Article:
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  Competitive Advantage with Self-Concordant Goals   

 
‘Our people are our greatest assets’. Many leaders say this and act on it some of the time when things are going well. Others say it but don’t behave in a way that supports it. A few leaders say it, believe it and consistently foster a culture that puts people first. 
“Companies that go from good to great, start by getting the right people on the bus, the wrong people off the bus, and the right people in the right seats.” 
Good to Great – Jim Collins” 
 
In ‘Good to Great’, Jim Collins uses the metaphor of putting the right people on the bus and letting the others get off. He observed that great companies picked their people before deciding which direction the bus would take – ‘Who, Then What’. 
 
Footdown believes in putting people first. One of our goals for Footdown and the organisations it helps is to align people with the culture and values of the organisation in a genuine way that recognises the individuals’ true purpose and values. People looking to join Footdown are asked about their personal needs; this is a vital part of our process for choosing the right people. We start all our company meetings by asking people to score how they feel about themselves, their family and friends, their colleagues and the organisation. The four scores give us a fast way of assessing the well-being of the attendees and the potential impact on the meeting. 
 
Choosing the right people and checking in with them from time to time is not enough to ensure that people remain fulfilled and that the organisation is being the best it can be. The organisation’s goals have to be compelling to the individual even when the ‘bus’ takes a new path. Why is this important other than an organisation feeling good about itself, a laudable goal in itself? 
 
Is there any evidence to show that people with goals aligned to their interests and values perform better? 
 
In a number of related studies, two psychology professors – Dr. Kennon M Sheldon and Dr. Andrew J Elliott – looked for evidence that people pursuing self-concordant goals (those consistent with the person’s developing interests and core values) performed better and achieved greater well-being. They and others had observed that individuals set goals for themselves but often fail to complete them. They also observed that individuals who attained their goals often felt no happier than before. In the studies they wanted to see whether individuals taking on self-concordant goals had different results.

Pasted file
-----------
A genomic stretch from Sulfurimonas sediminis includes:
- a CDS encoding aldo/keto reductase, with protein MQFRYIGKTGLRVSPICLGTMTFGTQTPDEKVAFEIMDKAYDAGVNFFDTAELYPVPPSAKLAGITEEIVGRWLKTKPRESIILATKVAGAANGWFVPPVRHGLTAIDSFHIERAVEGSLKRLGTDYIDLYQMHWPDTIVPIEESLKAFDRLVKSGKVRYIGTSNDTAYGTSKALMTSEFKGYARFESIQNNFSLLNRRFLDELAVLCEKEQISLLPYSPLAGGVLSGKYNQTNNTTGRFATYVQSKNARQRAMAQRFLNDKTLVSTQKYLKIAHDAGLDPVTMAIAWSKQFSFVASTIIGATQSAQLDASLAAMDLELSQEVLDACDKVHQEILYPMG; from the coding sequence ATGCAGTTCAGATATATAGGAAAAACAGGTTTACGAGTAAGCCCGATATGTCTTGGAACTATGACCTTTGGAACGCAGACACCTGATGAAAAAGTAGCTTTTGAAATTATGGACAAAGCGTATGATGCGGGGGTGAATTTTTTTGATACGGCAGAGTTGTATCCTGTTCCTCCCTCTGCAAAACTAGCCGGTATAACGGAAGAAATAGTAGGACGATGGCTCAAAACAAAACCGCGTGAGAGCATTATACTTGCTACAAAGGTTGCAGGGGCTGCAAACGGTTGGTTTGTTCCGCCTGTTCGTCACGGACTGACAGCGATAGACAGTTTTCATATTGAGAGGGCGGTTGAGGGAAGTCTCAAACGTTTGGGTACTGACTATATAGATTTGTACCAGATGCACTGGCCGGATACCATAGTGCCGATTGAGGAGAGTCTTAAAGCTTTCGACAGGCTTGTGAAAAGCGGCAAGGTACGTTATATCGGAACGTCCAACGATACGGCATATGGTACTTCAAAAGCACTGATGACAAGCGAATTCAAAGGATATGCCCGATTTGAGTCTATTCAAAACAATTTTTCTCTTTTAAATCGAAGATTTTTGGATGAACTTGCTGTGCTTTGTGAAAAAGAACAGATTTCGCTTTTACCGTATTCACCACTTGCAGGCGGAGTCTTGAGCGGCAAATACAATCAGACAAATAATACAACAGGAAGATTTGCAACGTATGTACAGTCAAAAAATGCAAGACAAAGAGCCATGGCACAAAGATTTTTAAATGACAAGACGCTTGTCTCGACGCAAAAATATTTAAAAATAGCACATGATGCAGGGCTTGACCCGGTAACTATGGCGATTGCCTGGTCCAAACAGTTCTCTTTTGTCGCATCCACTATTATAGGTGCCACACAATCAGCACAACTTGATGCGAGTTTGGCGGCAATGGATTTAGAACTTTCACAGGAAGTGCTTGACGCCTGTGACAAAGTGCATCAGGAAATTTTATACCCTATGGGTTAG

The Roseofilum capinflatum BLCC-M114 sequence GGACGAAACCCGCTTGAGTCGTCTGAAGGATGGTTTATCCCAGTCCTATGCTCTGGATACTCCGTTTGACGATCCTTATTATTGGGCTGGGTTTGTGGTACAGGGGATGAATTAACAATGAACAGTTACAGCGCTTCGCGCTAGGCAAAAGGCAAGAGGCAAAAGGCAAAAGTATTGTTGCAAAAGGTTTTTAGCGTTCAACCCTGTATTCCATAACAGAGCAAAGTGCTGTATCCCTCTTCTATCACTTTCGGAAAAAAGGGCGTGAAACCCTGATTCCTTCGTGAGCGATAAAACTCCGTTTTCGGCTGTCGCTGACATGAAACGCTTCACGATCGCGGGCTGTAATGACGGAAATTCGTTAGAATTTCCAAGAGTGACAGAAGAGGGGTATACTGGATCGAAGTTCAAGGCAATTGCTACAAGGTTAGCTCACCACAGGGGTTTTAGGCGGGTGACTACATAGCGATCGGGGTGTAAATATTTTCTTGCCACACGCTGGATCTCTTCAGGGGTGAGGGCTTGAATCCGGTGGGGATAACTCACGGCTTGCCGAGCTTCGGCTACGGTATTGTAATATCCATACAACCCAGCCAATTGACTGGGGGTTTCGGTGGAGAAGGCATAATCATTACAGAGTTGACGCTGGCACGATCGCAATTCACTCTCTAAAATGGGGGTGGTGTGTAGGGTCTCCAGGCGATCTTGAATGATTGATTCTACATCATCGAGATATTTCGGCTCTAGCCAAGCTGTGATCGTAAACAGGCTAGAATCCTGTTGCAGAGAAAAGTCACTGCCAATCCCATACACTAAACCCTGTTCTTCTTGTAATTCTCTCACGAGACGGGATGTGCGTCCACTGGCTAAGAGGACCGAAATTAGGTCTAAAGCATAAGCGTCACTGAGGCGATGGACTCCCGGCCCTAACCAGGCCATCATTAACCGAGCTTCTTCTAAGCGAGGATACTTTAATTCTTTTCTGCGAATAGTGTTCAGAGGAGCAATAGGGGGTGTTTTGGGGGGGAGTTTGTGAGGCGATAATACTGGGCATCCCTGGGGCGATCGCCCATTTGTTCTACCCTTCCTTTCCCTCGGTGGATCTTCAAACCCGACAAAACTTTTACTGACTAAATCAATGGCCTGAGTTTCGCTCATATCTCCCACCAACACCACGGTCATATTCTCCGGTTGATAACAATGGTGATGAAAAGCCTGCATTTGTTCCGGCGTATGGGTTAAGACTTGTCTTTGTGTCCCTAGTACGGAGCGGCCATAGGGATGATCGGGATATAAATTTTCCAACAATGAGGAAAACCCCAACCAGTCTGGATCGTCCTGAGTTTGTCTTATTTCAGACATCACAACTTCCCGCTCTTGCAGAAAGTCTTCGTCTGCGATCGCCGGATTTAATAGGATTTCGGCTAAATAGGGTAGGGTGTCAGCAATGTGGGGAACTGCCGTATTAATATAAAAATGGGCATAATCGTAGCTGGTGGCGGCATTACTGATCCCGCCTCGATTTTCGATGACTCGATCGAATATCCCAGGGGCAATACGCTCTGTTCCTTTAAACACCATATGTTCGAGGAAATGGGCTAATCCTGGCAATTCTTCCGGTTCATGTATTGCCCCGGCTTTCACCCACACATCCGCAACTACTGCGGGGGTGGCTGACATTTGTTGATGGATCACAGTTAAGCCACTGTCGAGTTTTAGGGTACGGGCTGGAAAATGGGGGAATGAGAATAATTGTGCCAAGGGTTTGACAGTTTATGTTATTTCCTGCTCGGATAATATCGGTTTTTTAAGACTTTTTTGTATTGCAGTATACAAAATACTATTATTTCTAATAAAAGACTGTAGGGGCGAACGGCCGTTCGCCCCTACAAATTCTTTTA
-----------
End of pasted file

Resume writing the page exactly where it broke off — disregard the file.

Sheldon and Ellliott make the link between goals and needs satisfaction. According to self-determination theory, humans have three basic psychological needs: competence, autonomy and relatedness: 
 
Competence – feeling effectual rather than feeling inept. 
Autonomy – behaving in a meaningful way rather than being pressured or coerced. 
Relatedness – feeling in harmony with important others rather than alienated. 
 
Sheldon and others showed that all three needs ‘help “make for a good day”, i.e. all three independently predict daily positive mood, vitality and physical health’. Hence one of their studies had the aim to show that the accumulation of experiences of competence, autonomy and relatedness impacted well-being over time. 
 
The studies showed that people do better at self-concordant goals because they put more sustained effort into their attainment. It is perhaps not surprising the study showed that people who accumulated feelings of achieving goals in an effective, self-driven and connected way had improved well-being. Further attaining self-concordant goals leads to the largest degree of enhanced well-being. On the other hand, one of the conclusions of the studies is that ‘to the extent that goals do not represent or tap authentic self-based values and interests, the infusion of goals with energy may be distressingly temporary’. 
 
Leaders who say that their people are their greatest assets and behave like it are not just altruistic. They could be gaining a competitive advantage for their organisations. Careful selection of goals can lead to improved performance and happier people. 
 
The Footdown Performance Method integrates the performance of the individual with the organisation in a unique way that allows people to diagnose and hone their Goals and Purpose, particularly as they relate to Role in an organisation. 
 
For more information please contact us : 01225 465640 | info@footdown.com 
 
References: 
 
Goal Striving, Need Satisfaction, and Longitudinal Well-Being: The Self-Concordance Model (1998) – Kennon M. Sheldon, Andrew J. Elliott 
 
Daily well-being: The role of autonomy, competence and relatedness – H. T. Reis, K. M. Sheldon, S. L. Gable, R. Roscoe, R. Ryan